September 21, 2022 - 9:10am

Vladimir Putin announced a new phase in his invasion of Ukraine today. Addressing the nation at 9am Moscow time, Putin declared that Russia would undergo ‘partial mobilisation’ — calling up those in the army reserve. The decree authorising it has already been signed. Mobilisation begins today.

According to Russia’s Defence Minister, Sergei Shoigu, this will expand the Russian Armed Forces by some 300,000 people. According to Putin’s decree, they will serve indefinitely. And Russia’s governors, who are appointed by Putin personally, are tasked with overseeing the call-ups in their regions.

Putin also provided some new clarity on his war aims. Although Putin had recently only emphasised the “liberation of the Donbass” — referring to the Ukraine’s Donetsk and Luhansk regions — today he stressed that Russia’s conscripted masses will defend territory that Russia’s army has thus far seized. That applies to the Zaporizhzhia and Kherson regions as well, plus the ‘land bridge’ to Crimea that the Russian Army grabbed in the first weeks of the fight.

Putin also endorsed an effort that will see residents in Ukraine’s occupied territories ‘vote’ on being annexed by Russia. According to the Kremlin’s state television channel, representatives of the Russian occupation authorities will go house-to-house encouraging those living in the territory it now controls to vote. It will be wrapped up by 27 September.

The ‘referenda’ are straight out of Putin’s trusted playbook — similar sham votes were held in Donetsk and Luhansk in 2014, and another was used to justify the annexation of Crimea. This time, however, they come amid extremely heavy fighting — and unlike Crimea in 2014, Ukrainian forces are actively fighting within the internal borders of all the territories in question. But Putin’s escalations did not stop there.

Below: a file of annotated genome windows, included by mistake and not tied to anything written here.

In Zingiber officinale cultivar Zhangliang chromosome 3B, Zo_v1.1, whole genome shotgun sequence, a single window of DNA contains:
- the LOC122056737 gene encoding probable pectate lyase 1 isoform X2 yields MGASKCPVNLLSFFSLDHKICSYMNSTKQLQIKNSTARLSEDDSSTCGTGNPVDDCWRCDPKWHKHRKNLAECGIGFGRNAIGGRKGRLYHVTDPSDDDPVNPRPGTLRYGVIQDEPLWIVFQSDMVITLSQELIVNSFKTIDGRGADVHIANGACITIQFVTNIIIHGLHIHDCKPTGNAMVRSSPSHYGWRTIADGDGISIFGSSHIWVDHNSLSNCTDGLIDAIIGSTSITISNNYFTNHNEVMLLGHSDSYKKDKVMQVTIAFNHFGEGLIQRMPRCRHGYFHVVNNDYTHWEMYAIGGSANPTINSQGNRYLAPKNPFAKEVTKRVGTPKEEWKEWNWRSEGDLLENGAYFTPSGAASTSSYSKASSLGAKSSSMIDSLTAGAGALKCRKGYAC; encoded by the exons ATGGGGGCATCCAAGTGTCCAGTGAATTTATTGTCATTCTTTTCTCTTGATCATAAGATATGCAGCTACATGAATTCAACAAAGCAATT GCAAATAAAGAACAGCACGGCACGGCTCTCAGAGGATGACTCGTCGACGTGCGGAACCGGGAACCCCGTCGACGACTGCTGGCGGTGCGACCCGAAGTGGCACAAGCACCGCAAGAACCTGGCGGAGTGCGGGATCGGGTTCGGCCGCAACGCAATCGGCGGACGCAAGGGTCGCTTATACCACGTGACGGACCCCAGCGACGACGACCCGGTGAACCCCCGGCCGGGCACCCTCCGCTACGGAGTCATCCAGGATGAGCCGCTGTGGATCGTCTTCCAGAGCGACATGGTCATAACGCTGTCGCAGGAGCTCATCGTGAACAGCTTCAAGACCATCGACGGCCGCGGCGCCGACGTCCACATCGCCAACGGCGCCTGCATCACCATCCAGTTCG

He declared that Russia was prepared to use “all the tools at its disposal” in order to defend its territorial integrity, emphasising that such declarations should not be seen as a “bluff”. He said: “This is not a bluff. And those who try to blackmail us with nuclear weapons should know that the weathervane can turn and point towards them.”

Putin implied that the nuclear umbrella would also therefore apply to the soon-to-be annexed territories. Russia’s occupation authorities have said that they will consider the votes binding on the sovereignty of their regions — even parts that have never come under Russian occupation.

The escalation marks the first, albeit partial, mobilisation in Russia since the Soviet-Afghan War. But according to Putin, the conflict in Ukraine remains a ‘special military operation’.

The Russian leader once told a parable about how he was cornered by a rat as a child, causing him to tremble with fear. It has often been taken as an invocation against being politically pressured. But Putin also used the story to portray himself as the hero, alleging that he subsequently outran the rat and slammed a door on its face. That appears now to be his strategy in Ukraine.

Maximilian Hess is a Fellow at the Foreign Policy Research Institute.